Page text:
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Clin Anat. 2005 Mar;18(2):150-3.

Ethics, transplantation, and the changing role of anatomists.

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University of Kwa-Zulu Natal, Westville Campus, Durban, South Africa.


Anatomists are regarded as custodians of cadaveric material donated to science. Almost every facet of medical science has experienced explosive advances. This has impacted directly on anatomists and their role. Increasingly, anatomists are raising concerns with regard to the treatment of human tissue (Jones,2002, Clin. Anat. 15:436-440). The Korperwelten (Bodyworlds) of Gunther von Hagens et al. (1987, Anat. Embryol. 175:411-421) has evoked considerable debate about the treatment of human cadavers. Thus far clinical anatomists have had little role to play in policy formulation, legislation, and ethical imperatives as applied to cadaveric donation for organ transplantation. Anatomists play an even more negligible role in the raging ethical controversy around live related/unrelated organ transplantation. Due to the critical international shortage of cadaveric donors, boundaries are being pushed to meet the needs of potential recipients (Ohler,2001, Prog. Transplant. 11:160-161). Constant reappraisal of these ethical and moral issues is therefore appropriate. Issues that relate to cultural and economic imperialism and pronouncements of international transplant societies may also require re-evaluation. The legislature governing the donation of human tissue in various countries is usually governed by a Human Tissue Act or its equivalent. In general, such acts are congruent with the Human Tissue Act (South Africa: Government Gazette 9, November 2001; No. 22824) that states "It is an offense to charge a fee in relation to the donation of human organs." In many countries, however, various lay press report that "the sale of body parts is now coming of age." Terms such as "rewarded gifting" and "donors" being transformed into "vendors" are opening a Pandora's Box (Nelson et al.,1993, "Financial incentives for organ donation: a report on the UNOS ethics committee payment subcommittee"). Cameron and Hoffenberg (1999, Kidney Int. 55:724-732) feel strongly that arguments in favour of the sale of organs are sufficiently cogent to warrant further discussion. Equally disturbing is the use of executed prisoners as organ donors. In the developing world there are additional socio-economic, indigenous and cultural, religious, and ethical issues to consider. In addition, strategies that are ethically sound and morally acceptable to expand the pool of living donors must keep pace with recent advances in medicine. A paradigm shift is required for anatomists to contribute to the international ethical debate, not only as custodians of the dead but also as protectors of the living. Their voices should be heard in transplantation and other forums, and contribute to the ethical debate as well as relevant evolving legislature.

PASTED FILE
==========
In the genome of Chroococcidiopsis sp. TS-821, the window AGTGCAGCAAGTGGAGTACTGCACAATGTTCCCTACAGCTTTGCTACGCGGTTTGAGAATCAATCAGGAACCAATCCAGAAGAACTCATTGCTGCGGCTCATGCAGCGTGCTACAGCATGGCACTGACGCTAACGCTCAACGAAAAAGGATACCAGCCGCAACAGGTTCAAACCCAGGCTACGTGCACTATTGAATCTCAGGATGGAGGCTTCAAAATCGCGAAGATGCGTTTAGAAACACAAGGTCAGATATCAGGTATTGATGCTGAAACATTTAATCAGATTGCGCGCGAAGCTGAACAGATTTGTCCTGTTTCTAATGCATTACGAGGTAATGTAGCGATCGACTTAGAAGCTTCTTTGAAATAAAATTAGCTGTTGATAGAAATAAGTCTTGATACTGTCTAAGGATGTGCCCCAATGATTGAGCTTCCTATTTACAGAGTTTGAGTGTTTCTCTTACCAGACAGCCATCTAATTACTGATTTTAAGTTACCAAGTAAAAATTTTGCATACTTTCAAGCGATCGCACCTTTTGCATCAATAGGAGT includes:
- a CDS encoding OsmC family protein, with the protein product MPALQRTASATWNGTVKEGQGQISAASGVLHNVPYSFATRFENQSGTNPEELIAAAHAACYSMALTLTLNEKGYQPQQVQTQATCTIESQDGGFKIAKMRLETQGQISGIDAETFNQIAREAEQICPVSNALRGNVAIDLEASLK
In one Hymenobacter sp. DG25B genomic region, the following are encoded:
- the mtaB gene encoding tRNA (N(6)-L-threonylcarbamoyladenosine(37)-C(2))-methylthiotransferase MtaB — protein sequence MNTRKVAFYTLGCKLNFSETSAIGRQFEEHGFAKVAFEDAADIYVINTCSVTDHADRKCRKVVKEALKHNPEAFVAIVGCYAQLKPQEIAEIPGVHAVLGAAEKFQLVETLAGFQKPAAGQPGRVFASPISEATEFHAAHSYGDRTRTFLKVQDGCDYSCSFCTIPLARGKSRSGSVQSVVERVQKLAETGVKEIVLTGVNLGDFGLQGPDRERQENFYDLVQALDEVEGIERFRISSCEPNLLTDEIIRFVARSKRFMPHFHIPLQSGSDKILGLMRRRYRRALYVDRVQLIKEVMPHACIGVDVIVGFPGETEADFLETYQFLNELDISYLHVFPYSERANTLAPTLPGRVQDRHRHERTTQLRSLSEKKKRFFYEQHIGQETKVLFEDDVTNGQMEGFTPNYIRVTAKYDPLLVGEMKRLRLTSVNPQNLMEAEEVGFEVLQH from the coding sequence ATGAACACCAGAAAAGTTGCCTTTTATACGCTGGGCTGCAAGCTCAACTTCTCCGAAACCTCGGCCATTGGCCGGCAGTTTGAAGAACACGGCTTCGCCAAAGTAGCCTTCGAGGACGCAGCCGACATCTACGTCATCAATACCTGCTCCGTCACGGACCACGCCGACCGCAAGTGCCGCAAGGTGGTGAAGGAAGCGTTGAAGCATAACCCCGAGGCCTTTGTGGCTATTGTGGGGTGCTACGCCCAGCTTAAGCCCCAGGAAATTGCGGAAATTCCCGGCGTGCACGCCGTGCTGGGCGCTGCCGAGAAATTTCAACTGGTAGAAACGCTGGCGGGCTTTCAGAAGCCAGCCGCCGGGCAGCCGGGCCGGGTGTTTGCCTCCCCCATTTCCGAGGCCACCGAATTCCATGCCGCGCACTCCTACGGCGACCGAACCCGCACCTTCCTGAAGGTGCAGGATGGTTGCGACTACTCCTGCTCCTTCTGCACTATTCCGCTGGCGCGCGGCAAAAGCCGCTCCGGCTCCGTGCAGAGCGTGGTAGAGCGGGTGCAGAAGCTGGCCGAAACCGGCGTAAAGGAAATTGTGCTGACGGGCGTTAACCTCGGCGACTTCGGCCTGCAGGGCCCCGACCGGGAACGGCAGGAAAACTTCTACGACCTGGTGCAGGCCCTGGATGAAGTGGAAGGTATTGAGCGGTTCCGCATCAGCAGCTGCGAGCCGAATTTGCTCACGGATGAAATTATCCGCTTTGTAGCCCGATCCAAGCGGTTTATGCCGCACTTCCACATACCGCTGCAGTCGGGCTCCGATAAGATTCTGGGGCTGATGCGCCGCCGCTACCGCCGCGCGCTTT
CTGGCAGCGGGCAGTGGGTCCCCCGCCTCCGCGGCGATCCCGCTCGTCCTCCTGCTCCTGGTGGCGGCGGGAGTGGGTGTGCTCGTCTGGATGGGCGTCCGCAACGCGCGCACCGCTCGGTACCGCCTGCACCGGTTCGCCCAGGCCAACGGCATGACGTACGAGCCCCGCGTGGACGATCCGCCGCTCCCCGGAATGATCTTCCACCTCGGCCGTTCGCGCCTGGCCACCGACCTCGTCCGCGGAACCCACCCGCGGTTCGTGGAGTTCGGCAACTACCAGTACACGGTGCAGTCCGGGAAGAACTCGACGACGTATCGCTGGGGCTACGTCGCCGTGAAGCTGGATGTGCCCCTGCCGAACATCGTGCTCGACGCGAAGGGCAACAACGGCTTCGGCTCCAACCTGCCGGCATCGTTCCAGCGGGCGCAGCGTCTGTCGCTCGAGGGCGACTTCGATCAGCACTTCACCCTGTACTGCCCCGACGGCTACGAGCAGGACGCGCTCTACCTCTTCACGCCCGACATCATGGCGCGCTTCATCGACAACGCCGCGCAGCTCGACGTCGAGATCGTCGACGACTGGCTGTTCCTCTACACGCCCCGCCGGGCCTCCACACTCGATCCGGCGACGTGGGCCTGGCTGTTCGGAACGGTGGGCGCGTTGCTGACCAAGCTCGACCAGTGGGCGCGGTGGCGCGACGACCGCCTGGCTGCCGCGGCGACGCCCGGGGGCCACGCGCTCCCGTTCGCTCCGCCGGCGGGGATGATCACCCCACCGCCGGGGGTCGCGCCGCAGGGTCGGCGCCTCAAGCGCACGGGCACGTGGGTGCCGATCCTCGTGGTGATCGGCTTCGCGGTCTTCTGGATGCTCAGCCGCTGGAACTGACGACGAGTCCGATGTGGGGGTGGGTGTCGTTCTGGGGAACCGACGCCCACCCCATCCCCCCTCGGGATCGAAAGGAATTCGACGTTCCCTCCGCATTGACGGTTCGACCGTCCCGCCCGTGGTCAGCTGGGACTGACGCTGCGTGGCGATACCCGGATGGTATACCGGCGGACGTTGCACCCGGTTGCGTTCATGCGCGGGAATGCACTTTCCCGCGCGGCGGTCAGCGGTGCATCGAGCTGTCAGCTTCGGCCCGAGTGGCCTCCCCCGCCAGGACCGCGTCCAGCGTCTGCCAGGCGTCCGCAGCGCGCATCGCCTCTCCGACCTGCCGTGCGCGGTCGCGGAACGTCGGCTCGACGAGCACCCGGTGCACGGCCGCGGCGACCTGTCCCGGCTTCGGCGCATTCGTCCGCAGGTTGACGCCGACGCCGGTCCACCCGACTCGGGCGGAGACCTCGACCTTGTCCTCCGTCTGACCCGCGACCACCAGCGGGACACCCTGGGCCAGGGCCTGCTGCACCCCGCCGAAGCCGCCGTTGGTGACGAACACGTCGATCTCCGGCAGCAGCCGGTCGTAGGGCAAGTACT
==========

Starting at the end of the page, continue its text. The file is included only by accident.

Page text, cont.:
[Indexed for MEDLINE]

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